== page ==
Dolla IPO makes history! 10x oversubscribed!

Dolla IPO makes history! 10x oversubscribed!

The Initial Public Offer (IPO) for Dolla Financial Services made Junior Market history on Friday, receiving a reported JM$5 billion in subscriptions withing just a few hours of opening. 

The offer closed on Friday afternoon.

According to company representatives, the Dolla IPO was the largest raise in the history of the Junior Market of the Jamaica Stock Exchange, and was 10x oversubscribed. 

Dolla was only seeking JM$500 million (US$3.2 million), the maximum allowed under Junior Market rules. 

By KRM calculations, this means investors will receive an average of 10% of the shares they applied for. 

According to the prospectus, investors should expect to see the basis of allotment within six business days from the closing, which would be around June 7. 

Caribbean expansion 

Speaking on Taking Stock with Kalilah Reynolds, CEO of Dolla Financial Services, Kadeen Mairs, said the company will dedicate $250 million from the IPO proceeds towards expanding their footprint across the Caribbean. 

Dolla is a micro-financing solutions company with seven branches in Jamaica and one in Guyana. 

The company offered 500 million shares all priced at $1 each in a combined offer for sale and IPO

Mairs explained that half of the funds raised will go directly to the company for its expansion and the other $250 million will go to the selling shareholders.

While not disclosing the countries that the company is targeting, the CEO said that they have their eyes on several Caribbean countries. 

“It’s always about visiting different territories. What I can say is that we’ve visited a lot of territories; we’ve been to Panama, the Bahamas and others,” he said.

He said that Dolla has always employed a strategic approach when selecting markets to enter. He noted that the country spent several years analysing Guyana’s market before making the decision to open a location there.

“We saw the growth potential. We spent time down there to understand the culture to see if the culture is similar to ours and if we could see eye-to-eye. We wanted to see if we could operate in that space. 

Dolla rates to stay fixed

Meanwhile, Mairs sought to reassure potential investors that the Bank of Jamaica’s aggressive approach to policy rates will have little to no impact on the company’s potential for growth.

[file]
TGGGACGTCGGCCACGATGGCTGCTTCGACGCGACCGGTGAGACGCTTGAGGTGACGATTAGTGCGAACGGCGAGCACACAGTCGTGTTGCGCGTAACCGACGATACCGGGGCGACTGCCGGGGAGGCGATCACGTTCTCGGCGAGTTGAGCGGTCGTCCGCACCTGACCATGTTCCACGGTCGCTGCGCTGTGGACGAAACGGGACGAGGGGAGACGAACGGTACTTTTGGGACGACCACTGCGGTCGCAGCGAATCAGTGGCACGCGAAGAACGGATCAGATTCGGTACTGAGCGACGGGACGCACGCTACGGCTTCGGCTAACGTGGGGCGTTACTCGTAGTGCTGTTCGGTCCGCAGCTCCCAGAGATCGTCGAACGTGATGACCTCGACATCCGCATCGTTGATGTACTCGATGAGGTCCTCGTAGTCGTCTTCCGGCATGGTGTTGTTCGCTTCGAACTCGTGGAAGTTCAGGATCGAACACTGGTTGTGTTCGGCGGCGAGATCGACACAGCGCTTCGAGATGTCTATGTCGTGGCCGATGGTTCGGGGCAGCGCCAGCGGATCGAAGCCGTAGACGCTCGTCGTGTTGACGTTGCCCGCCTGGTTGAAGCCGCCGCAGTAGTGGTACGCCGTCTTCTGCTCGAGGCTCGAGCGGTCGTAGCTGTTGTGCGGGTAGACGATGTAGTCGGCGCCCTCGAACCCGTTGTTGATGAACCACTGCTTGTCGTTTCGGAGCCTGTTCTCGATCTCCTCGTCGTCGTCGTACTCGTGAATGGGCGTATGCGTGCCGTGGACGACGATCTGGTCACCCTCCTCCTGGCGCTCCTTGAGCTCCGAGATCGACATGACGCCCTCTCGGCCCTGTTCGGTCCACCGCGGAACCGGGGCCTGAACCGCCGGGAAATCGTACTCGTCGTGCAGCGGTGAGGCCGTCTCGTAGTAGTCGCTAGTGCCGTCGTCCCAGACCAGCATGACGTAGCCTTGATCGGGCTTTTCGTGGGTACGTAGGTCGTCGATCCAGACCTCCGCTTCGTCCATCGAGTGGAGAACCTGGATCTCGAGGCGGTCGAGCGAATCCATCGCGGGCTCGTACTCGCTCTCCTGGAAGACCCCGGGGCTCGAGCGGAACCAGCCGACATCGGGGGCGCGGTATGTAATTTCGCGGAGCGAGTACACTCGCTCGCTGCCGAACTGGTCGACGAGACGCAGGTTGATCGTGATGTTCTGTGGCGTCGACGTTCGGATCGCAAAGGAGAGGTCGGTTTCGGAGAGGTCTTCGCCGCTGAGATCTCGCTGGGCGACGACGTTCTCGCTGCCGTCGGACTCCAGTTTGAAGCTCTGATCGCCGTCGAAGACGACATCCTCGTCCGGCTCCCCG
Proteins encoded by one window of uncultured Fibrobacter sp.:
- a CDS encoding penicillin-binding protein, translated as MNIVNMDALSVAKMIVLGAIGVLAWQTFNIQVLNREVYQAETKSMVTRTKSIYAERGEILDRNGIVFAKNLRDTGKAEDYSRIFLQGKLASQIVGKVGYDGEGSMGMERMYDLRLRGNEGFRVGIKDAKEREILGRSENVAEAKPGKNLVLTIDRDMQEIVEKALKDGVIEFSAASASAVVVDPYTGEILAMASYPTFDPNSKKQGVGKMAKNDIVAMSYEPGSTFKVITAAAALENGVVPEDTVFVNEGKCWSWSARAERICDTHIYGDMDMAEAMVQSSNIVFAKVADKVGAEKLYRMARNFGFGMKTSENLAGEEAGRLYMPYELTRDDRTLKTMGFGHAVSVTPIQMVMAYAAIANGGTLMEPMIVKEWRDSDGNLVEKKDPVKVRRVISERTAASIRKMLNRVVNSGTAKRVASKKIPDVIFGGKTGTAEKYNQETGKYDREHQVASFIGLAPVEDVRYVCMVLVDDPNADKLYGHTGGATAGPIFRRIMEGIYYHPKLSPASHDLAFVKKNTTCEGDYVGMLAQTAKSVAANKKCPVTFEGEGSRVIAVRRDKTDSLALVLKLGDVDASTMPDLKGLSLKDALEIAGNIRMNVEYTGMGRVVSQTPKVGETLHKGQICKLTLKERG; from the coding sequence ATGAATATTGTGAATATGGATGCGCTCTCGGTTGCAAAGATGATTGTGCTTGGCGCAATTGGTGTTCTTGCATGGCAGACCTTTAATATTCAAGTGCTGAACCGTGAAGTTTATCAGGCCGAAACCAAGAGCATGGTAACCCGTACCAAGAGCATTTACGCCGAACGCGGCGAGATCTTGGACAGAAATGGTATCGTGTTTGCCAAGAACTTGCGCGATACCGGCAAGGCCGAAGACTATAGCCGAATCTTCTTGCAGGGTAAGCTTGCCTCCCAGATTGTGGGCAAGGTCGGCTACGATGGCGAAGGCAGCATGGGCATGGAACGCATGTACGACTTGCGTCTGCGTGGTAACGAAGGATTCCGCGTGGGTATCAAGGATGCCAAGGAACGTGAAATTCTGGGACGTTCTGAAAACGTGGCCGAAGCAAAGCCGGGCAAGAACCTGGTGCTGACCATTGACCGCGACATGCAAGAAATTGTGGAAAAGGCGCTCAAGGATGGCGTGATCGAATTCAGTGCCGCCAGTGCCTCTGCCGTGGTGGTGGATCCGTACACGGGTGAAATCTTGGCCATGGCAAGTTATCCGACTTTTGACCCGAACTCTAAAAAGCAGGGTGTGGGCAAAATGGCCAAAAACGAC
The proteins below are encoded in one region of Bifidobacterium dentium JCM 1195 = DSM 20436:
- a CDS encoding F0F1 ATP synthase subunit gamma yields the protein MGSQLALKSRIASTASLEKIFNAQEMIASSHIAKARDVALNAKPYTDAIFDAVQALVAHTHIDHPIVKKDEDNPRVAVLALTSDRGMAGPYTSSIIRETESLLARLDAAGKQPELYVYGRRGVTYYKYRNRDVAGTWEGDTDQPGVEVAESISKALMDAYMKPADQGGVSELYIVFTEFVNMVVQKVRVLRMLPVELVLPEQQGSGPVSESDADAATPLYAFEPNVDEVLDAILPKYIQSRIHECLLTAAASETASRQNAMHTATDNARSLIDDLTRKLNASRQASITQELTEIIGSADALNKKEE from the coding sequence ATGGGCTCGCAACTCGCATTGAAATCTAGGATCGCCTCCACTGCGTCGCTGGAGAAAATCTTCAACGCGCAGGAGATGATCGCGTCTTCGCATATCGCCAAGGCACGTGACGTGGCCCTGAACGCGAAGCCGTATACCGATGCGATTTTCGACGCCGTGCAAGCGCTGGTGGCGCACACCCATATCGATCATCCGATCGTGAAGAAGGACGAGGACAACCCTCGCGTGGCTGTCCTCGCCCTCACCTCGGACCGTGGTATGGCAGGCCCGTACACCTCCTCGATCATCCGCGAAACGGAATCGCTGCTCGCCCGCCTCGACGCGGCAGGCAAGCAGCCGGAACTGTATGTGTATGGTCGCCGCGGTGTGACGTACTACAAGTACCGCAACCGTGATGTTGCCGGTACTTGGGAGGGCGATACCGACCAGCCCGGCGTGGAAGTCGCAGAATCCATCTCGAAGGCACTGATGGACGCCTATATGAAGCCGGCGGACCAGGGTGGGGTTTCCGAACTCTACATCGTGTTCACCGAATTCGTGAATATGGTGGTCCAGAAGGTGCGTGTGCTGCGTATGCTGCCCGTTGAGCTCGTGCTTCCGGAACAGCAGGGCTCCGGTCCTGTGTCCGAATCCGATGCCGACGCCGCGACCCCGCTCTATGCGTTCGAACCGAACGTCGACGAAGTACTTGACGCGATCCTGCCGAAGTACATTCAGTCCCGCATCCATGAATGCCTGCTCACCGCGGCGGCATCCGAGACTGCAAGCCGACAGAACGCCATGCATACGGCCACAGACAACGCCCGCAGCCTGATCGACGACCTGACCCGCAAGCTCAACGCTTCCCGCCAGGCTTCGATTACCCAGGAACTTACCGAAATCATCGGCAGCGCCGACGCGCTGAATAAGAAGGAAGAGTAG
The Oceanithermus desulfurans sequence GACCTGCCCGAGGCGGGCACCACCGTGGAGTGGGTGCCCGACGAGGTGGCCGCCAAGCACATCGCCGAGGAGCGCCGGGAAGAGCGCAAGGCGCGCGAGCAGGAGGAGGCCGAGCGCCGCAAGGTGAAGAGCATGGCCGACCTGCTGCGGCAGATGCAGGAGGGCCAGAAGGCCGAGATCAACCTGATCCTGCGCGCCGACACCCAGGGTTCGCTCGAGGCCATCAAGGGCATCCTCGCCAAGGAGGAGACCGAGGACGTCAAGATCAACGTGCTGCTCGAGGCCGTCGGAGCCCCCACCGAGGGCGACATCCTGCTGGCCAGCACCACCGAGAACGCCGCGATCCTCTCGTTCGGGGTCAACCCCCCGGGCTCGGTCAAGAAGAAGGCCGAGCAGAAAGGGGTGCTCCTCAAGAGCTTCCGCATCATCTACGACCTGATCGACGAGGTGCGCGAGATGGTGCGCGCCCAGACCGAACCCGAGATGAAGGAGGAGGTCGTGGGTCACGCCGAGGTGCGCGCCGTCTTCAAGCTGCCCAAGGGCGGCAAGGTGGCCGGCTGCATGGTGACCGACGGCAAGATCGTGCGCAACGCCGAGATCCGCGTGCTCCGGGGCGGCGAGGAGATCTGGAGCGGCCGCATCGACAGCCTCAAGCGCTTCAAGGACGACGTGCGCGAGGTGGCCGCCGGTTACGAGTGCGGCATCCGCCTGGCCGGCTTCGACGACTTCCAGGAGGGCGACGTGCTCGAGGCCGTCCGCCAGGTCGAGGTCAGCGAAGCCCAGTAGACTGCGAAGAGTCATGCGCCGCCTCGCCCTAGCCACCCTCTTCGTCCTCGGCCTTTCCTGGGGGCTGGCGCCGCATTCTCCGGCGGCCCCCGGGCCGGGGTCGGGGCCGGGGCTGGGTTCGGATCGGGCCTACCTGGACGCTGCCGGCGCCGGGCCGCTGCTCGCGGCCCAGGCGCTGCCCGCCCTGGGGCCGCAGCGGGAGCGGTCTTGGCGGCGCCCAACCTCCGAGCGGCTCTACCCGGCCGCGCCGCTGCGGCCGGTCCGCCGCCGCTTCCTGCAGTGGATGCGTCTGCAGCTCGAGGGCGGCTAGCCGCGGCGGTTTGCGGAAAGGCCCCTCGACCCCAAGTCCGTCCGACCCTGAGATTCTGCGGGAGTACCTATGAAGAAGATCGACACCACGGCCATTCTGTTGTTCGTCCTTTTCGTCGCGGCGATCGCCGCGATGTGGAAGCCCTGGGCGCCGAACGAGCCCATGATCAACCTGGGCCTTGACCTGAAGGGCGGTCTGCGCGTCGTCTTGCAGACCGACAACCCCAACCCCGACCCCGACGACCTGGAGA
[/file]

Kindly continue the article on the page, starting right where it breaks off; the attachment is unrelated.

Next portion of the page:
The BOJ recently raised its policy interest rate to 5% per annum, the sixth such increase as it tries to rein in inflation, which the Bank forecasts will peak between 12 and 15% by June. 

According to Mairs, Dolla operates in a different space from commercial banks and the Central Bank’s higher policy rate won’t affect how it does business.

“Our capital, we derive that from the capital market, we access that through debt or through equity,” he said.

“When we go out into the market to raise money, we do that  directly from high net worth individuals or institutions that are willing to lend at a rate of return that they want and not necessarily on what BOJ has pegged,” he added. 

Additionally, the CEO indicated that the company’s interest rates are priced with the consideration of certain risks, including inflation and the BOJ tightening its monetary policy. 

“Actually, it might be more beneficial to us when the rates go up because then a lot of people might not see the bank as being ideal and might switch to Dolla,” he added.

He however acknowledged that situations can change but said that the company always remains vigilant to market conditions and makes the necessary adjustments.

Regulation coming 

Mairs also acknowledged that the micro-financing industry has previously gotten a bad reputation, however Dolla has taken steps to become regulated by the BOJ.

“We’re currently in dialogue with the Bank of Jamaica and we’re in the process of acquiring our money lending license,” he said.

He also noted that the company previously operated a cambio and is used to operating within a regulatory framework. 

“We have a strong corporate governance and we have our compliance team in place… the Money Lending Act seeks to create some form of transparency and AML (anti money laundering) compliance and we already had those manuals,” he added.

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